nengolib.synapses.ss2sim(sys, synapse, dt)[source]

Maps a linear system onto a synapse in state-space form.

This implements a generalization of Principle 3 from the Neural Engineering Framework (NEF). [1] Intuitively, this routine compensates for the change in dynamics that occurs when the integrator that usually forms the basis for any linear system is replaced by the given synapse. This is needed because in neural systems we don’t have access to a perfect integrator; instead the synapse model becomes the “dynamical primitive”.

sys : linear_system_like

Linear system representation of desired dynamical system. Requires sys.analog == synapse.analog.

synapse : linear_system_like

Linear system representation of the synapse providing the dynamics. Requires sys.analog == synapse.analog.

dt : float or None

Time-step of simulation. If not None, then both sys and synapse are discretized using the 'zoh' method. In either case, if sys is now digital, then the digital generalization of Principle 3 will be applied — otherwise the analog version will be applied.


Linear system whose state-space matrices yield the desired dynamics when using the synapse model instead of an integrator.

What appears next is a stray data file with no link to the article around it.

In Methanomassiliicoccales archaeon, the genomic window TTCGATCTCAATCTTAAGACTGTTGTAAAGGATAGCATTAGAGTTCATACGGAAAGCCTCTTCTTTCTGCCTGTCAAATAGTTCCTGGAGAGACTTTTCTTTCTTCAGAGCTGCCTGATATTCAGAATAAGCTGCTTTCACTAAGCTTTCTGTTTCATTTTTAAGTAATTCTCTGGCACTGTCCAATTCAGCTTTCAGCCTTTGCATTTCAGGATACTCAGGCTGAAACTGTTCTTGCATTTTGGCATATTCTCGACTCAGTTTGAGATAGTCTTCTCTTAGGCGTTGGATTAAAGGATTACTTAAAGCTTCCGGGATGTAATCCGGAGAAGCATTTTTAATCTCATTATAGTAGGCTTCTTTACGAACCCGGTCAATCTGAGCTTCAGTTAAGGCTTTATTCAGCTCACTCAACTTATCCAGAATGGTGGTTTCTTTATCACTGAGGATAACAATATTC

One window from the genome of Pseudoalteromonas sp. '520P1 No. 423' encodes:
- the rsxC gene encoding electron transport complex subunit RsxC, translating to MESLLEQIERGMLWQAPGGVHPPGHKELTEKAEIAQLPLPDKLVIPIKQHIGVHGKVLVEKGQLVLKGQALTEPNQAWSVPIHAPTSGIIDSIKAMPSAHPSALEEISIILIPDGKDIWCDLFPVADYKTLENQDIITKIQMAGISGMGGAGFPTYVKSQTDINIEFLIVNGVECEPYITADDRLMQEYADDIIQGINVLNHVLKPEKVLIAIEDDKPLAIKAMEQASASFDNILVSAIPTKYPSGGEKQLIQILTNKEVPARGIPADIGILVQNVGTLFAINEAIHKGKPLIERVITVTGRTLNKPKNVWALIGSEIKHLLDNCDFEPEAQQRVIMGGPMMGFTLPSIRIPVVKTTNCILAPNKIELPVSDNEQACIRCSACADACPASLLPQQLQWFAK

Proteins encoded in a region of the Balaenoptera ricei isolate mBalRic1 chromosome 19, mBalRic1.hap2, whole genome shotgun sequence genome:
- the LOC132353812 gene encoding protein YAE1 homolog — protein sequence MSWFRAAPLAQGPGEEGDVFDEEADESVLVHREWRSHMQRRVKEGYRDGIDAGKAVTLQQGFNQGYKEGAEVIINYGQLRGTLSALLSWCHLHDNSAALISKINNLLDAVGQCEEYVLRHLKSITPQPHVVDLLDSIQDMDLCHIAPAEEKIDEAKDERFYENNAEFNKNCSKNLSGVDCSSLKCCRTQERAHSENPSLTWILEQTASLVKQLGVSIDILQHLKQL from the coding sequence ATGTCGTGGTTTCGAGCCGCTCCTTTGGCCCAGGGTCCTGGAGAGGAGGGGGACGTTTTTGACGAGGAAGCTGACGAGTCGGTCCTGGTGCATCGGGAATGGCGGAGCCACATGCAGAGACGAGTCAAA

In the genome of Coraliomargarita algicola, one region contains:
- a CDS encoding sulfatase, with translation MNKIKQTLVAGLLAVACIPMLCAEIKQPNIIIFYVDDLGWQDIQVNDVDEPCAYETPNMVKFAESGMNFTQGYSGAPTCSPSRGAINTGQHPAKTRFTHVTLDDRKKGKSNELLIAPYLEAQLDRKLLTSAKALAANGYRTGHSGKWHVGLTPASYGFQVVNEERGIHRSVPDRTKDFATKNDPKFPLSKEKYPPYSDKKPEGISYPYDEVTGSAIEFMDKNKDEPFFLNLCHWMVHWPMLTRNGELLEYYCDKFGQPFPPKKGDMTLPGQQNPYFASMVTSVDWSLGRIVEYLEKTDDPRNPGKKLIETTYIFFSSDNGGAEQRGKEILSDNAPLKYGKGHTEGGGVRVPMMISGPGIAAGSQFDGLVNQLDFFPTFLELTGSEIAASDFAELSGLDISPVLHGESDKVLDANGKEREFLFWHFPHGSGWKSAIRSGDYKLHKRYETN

This routine is called automatically by LinearNetwork.

Principle 3 is a special case of this routine when called with a continuous Lowpass() synapse and dt=None. However, specifying the dt (or providing digital systems) will improve the accuracy in digital simulation.

For higher-order synapses, this makes a zero-order hold (ZOH) assumption to avoid requiring the input derivatives. In this case, the mapping is not perfect. If the input derivatives are known, then the accuracy can be made perfect again. See references for details.


[1]A. R. Voelker and C. Eliasmith, “Improving spiking dynamical networks: Accurate delays, higher-order synapses, and time cells”, 2017, Submitted. [URL]


See Discrete Principle 3 for a notebook example.

>>> from nengolib.synapses import ss2sim, PadeDelay

Map the state of a balanced PadeDelay() onto a lowpass synapse:

>>> import nengo
>>> from nengolib.signal import balance
>>> sys = balance(PadeDelay(.05, order=6))
>>> synapse = nengo.Lowpass(.1)
>>> mapped = ss2sim(sys, synapse, synapse.default_dt)
>>> assert np.allclose(sys.C, mapped.C)
>>> assert np.allclose(sys.D, mapped.D)

Simulate the mapped system directly (without neurons):

>>> process = nengo.processes.WhiteSignal(1, high=10, y0=0)
>>> with nengo.Network() as model:
>>>     stim = nengo.Node(output=process)
>>>     x = nengo.Node(size_in=len(sys))
>>>     nengo.Connection(stim, x, transform=mapped.B, synapse=synapse)
>>>     nengo.Connection(x, x, transform=mapped.A, synapse=synapse)
>>>     p_stim = nengo.Probe(stim)
>>>     p_actual = nengo.Probe(x)
>>> with nengo.Simulator(model) as sim:

The desired dynamics are implemented perfectly:

>>> target = sys.X.filt([p_stim])
>>> assert np.allclose(target,[p_actual])
>>> import matplotlib.pyplot as plt
>>> plt.plot(sim.trange(), target, linestyle='--', lw=4)
>>> plt.plot(sim.trange(),[p_actual], alpha=.5)

(Source code)